On September 11th, 2001, I was a twelve-year-old boy listening to news reports echo through a radio hung on a tree branch. At that age, I was old enough to carry ammunition for Mujahidin militants fighting the Taliban, but also, unaware of global affairs or what ‘America’ was exactly. We lived 45 minutes away from the Taliban trenches in Keshm District. I distinctly remember the sound of heavy artillery as formal war broke out between the Northern Alliance and Taliban fighters. In 2001, Keshm became the center of resistance for the Mujahidin fighters. As kids, we stood on the streets while military tanks and artillery passed by. It was startling to watch the men, women, and children as young as 12 armed with weapons.
When I reflect on the 9/11 terrorist attacks, I often think of the unique dichotomy that is presented in my life.
9/11 is an undoubtedly tragic day for the United States, but Afghans already knew the menaces of terrorism and the Taliban well. The Taliban governed for five years and instituted barbaric policies. In the 1990s, they provided sanctuary to Al-Qaeda and the Haqqani Network, turning Afghanistan into a safe haven for terrorist groups, seeking ‘an entry to heaven.’ Infamous leaders such as Osama bin Laden and Abu Musab al-Zarqawi (the founder and leader of the Islamic State) used Afghanistan as a strategic transit point. Terror groups used Afghanistan as the logistic headquarters for deadly attacks in Kenya and Tanzania as well as the orchestration of 9/11.
By 2001, the Taliban occupied over 90% of Afghanistan, with the exception of Badakhshan, Panjshir and Sheberghan provinces, where the Afghan Mujahidin [Northern Alliance] resisted them. However, the internal war in the country displaced my family. Many Afghans fled to Pakistan, Iran, and other nations, but my parents chose to stay and fight against extremism and terrorism. I recall passing through the Hindu Kush Mountains, sleeping on the ground, and looking up at the stars as I hoped for peace while family members sought refuge in faraway places.
In 1996, my family fled from Kabul to my parents’ hometown of Keshm in Badakhshan province. Many families, like us, feared for their lives because of the Taliban’s brutal killings and their extreme ideology. The Taliban did not consider those who lived in the North as devout Muslims, and importantly, the Taliban believed they were part of the greater resistance. After 9/11, everything changed.
Two days prior to 9/11, another event rocked our region. Ahmad Shah Masoud, the leader of the Northern Alliance, was assassinated by Al-Qaeda and the Taliban. Bin Laden wanted Masoud gone as he was a strong personality that countered the spread of Islamist extremism and radicalism. The combined events compelled my family left to seek refuge in the mountains for weeks as B52s bombed the Taliban trenches. All of these unpleasant memories remain clear.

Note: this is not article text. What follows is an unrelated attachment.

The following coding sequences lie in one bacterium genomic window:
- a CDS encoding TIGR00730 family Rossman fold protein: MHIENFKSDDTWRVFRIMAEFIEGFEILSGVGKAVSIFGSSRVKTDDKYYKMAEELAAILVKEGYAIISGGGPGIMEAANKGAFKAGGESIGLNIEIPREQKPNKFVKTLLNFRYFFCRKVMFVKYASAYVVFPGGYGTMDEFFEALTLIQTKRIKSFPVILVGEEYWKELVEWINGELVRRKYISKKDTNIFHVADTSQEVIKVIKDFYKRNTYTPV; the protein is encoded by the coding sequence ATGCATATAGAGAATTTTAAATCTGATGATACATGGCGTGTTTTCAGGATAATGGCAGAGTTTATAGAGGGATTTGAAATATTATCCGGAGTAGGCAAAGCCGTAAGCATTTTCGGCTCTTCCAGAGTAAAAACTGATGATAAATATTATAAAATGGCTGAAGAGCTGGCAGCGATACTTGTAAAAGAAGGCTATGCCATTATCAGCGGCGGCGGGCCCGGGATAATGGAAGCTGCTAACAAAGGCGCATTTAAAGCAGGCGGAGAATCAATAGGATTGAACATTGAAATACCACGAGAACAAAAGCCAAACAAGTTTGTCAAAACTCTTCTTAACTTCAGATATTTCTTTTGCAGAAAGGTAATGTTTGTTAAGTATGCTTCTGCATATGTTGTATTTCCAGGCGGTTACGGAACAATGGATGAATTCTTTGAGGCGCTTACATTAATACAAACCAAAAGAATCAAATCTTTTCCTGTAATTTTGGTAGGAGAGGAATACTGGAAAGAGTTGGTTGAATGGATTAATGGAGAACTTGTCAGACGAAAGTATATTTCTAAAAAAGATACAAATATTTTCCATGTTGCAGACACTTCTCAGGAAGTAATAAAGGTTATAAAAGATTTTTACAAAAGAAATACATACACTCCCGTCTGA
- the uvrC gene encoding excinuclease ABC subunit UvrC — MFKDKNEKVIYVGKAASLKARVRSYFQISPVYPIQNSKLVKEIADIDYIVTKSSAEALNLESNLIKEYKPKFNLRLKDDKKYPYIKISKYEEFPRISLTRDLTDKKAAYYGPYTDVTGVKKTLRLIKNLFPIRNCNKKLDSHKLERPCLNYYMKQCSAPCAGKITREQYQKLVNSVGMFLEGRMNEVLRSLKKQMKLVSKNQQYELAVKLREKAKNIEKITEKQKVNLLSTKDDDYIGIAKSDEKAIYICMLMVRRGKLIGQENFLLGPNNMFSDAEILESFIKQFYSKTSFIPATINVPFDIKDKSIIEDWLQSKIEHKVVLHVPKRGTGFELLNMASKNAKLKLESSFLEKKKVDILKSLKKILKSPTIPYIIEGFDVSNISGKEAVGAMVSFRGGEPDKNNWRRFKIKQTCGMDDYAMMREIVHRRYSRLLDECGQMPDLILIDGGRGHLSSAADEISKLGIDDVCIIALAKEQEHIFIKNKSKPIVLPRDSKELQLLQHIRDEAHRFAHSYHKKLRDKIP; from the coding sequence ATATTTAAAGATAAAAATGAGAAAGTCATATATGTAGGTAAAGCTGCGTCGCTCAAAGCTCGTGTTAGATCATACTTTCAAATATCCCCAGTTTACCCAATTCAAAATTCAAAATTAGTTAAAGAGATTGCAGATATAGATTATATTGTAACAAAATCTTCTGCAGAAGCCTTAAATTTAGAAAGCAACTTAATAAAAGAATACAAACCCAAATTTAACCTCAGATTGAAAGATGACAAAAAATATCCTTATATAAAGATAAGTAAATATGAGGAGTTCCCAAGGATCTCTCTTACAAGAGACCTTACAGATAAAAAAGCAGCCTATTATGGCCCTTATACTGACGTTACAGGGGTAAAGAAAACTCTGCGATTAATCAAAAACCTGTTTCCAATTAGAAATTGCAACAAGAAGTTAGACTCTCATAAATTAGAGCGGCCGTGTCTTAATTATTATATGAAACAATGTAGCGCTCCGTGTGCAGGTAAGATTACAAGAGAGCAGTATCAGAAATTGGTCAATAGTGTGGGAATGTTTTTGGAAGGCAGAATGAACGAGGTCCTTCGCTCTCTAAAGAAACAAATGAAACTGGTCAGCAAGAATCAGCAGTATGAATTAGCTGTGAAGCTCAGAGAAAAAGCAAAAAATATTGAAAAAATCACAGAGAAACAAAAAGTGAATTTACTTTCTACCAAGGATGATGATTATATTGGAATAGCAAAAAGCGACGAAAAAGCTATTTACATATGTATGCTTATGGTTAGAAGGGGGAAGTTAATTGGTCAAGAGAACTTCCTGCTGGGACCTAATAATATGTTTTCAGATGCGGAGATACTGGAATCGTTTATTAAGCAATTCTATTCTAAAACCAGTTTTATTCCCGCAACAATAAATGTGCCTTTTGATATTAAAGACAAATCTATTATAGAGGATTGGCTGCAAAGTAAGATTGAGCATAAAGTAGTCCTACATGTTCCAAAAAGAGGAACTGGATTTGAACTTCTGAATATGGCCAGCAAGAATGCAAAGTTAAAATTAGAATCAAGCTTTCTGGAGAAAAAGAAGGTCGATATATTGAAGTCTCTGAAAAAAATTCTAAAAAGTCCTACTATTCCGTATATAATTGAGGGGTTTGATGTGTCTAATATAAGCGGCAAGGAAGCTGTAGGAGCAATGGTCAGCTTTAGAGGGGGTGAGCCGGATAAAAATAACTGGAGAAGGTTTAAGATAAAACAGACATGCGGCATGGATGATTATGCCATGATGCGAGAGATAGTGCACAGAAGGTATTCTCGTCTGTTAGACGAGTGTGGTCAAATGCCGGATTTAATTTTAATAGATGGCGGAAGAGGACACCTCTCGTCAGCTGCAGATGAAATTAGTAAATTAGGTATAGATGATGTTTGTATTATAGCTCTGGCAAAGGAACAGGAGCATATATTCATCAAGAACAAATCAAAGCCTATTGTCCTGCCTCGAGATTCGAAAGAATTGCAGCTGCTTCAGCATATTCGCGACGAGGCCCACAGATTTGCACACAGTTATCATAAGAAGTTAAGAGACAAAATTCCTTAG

Nevertheless, the events of 9/11 influence my life in positive ways I could not imagine. At the age of 15, I decisively left school and pursued an opportunity to assist the US military in Afghanistan as a translator and intelligence operator. From that point, I fulfilled roles with the US Department of Defence, the State Department and engaged with projects to reconstruct Afghanistan. I created Rise to Peace and do all that I possibly can to counter-terrorism and extremist ideologies. Simply put, I am not devoted to this field because I particularly like terrorism, but rather, I want to use my experiences to prevent it. The events of 9/11 and other terrorist attacks give me energy that I direct towards prevention of such sorrows.
The US military’s toppling of the Taliban meant positive developments for Afghanistan too. No longer did the country have to be ruled by an ideology akin to narrow-minded cruelty, but Afghans could experience some normalcy. A gesture often has taken for granted abroad — girls attending school — could now happen. 9/11 will always be remembered as a tragic event, and it should be, but at the same time, its consequences restored hope for democracy and freedom among Afghans lost between fear and hope for survival in the context of the global war on terror.
If we can find a way to stand together and strategically fight for humanity and freedom, it will positively impact the world for generations.
Ahmad Mohibi is the founder of Rise to Peace. Follow him on Twitter at @ahmadsmohibi